There was little of the Twentieth Century in Aosta (named by Augustus the "Rome of the Alps"), except the monument to "Le Roi Chasseur," and the bookshops, which seemed extraordinarily well supplied with the best literature of all countries. The type of face we met was primitive; scarcely one which would have been out of place on some old Roman coin. Here, at the end of a narrow, shadowed street, where St. Anselm first saw the light (it must have been with difficulty) we came upon a magnificent archway, built to do honour to Augustus Cæsar's defeat of the brave Salasses, four and twenty years before the world had a Saviour. A few steps further on, and we were under the majestic mass of the Porta Pretoria; or we were crossing a Roman bridge, or gazing at the ruins of Roman ramparts. Or, we lost our way in searching for the amphitheatre, and found ourselves suddenly skipping over centuries into the Middle Ages, represented by the mysterious Tour Bramafam, the Tour des Prisons, or the Tour du Lepreux, round which Xavier Maistre wrote his pathetic dialogue. Then, there was the cathedral with its extraordinary painted façade, like a great coloured picture-book; | | 148 and the tall cross, straddling a spring in a paved street, put up in thanksgiving by the Aostans when they joyfully saw Calvin's back for the last time.

We spent all day in sightseeing, and had another moonlight evening on the loggia. We were great pals now, Boy and I. I had never met anyone in the least like him. At one moment he was a human boy, almost a child; at another his brain leaped beyond mine, and he became a poet or a philosopher; again he was an elfin sprite, a creature for whom Puck was the one thinkable name. There was a single thing only, about which you could always be sure. He would never be twice the same.

Still, though we were friends, "Boy" and "Man" we remained. He kept his name a secret, and he had forbidden me to mention mine. Nor had he spoken of his route or destination, after Aosta. As to this I was curious, for I knew now that it would be a wrench to part with the strange little being whose ears I had tingled to box three days (or was it three years?) ago. Already he had done me good; and though I had hardly reached the point of confessing as much to myself, as a plain matter of fact I would not have exchanged his quaint companionship for that of my lost love. How she would have hated this idyllic Arcadia! How triste she would have been; how weary after a day's tour among relics of past ages; and how much she would have preferred Bond Street to the Arch of Augustus, or the park to our snow mountains and green valley! Even Davos she would have found intolerable had it not been for the tobogganing, the dances and the theatricals, in all of which she had played a leading part. Deep down in the darkest corner of | | 149 my soul, I now knew that I would not have fallen in love with Helen Blantock had I first met her in Aosta.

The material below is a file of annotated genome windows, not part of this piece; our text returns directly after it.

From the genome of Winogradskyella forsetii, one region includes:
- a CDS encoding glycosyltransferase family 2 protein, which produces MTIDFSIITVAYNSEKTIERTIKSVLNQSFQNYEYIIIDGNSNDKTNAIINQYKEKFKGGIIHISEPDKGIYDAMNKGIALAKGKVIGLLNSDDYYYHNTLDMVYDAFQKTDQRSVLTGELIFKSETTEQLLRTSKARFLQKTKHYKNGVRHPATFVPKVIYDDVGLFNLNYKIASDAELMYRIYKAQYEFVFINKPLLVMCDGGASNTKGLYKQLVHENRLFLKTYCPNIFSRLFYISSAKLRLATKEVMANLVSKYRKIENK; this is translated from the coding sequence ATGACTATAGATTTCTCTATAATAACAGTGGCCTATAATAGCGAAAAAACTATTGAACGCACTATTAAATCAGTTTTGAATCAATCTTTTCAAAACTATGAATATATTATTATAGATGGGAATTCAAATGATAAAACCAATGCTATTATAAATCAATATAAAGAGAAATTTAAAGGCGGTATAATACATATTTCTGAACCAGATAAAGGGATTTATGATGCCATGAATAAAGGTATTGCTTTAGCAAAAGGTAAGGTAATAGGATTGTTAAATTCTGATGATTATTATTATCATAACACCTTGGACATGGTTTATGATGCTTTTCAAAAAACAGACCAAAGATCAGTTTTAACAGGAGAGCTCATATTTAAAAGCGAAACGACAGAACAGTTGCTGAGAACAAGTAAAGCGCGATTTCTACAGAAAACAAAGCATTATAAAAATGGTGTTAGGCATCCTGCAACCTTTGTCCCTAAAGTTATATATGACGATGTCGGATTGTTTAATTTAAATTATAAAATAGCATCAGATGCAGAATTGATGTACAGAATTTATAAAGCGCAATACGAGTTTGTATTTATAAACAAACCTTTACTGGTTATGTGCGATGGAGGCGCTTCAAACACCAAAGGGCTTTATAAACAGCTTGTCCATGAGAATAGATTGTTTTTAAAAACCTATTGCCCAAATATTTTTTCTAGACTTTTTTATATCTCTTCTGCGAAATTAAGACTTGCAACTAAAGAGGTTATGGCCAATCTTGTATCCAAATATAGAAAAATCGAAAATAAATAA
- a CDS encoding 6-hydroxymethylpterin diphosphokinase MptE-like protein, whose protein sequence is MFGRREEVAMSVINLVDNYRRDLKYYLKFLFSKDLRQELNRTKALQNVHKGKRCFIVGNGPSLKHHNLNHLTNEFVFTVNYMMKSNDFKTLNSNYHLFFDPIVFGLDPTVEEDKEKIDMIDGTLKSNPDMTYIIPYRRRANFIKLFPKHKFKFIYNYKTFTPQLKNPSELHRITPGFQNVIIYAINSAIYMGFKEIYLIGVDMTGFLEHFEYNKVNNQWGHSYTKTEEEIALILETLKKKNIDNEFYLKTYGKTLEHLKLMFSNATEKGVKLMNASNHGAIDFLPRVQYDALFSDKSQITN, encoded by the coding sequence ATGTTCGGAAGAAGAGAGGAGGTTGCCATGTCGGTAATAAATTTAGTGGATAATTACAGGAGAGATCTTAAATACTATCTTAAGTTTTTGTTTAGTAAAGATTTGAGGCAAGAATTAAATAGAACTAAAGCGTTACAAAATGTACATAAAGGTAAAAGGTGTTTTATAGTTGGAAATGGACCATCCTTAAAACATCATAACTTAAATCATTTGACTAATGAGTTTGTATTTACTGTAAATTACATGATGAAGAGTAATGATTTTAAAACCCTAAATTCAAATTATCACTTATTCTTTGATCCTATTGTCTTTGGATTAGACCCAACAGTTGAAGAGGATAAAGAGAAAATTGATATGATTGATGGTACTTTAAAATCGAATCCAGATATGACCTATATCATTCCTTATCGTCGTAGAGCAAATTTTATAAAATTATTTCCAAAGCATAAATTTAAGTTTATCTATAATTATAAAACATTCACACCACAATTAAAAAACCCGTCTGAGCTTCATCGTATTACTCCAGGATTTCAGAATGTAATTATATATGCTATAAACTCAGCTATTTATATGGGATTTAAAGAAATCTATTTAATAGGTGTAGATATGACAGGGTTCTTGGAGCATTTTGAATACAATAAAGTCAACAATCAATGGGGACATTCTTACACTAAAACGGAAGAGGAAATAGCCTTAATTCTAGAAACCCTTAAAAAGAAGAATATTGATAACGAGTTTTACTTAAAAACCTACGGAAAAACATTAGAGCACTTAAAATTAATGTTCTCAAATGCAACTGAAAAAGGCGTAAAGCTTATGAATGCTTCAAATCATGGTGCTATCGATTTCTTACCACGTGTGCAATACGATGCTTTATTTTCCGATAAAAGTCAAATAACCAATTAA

The Boy and I agreed that our head waiter was one of the nicest men we had ever met, and when he pledged his personal honour that a day's wandering among neighbouring castles would be "very repaying," we determined to bolt the five he most recommended in one gulp, on our second and last afternoon. If he could, he would have sent us spinning like teetotums from one concentric ring of historic châteaux to another, until goodness knows how far from Aosta, Finois, Souris, and Fanny-anny, we should have ended. He would also have despatched us on a two or three days' excursion to Courmayeur; and I fear that his respect for us went down like mercury in a chilled thermometer, when he understood that we had not come to the country to do any of the famous climbs. He named so many, dear to the hearts of my Alpine Club acquaintances, that it would have taken us well into the new year to accomplish half; and he accepted with mild, disapproving resignation our fiat that there were other parts of the world worth seeing.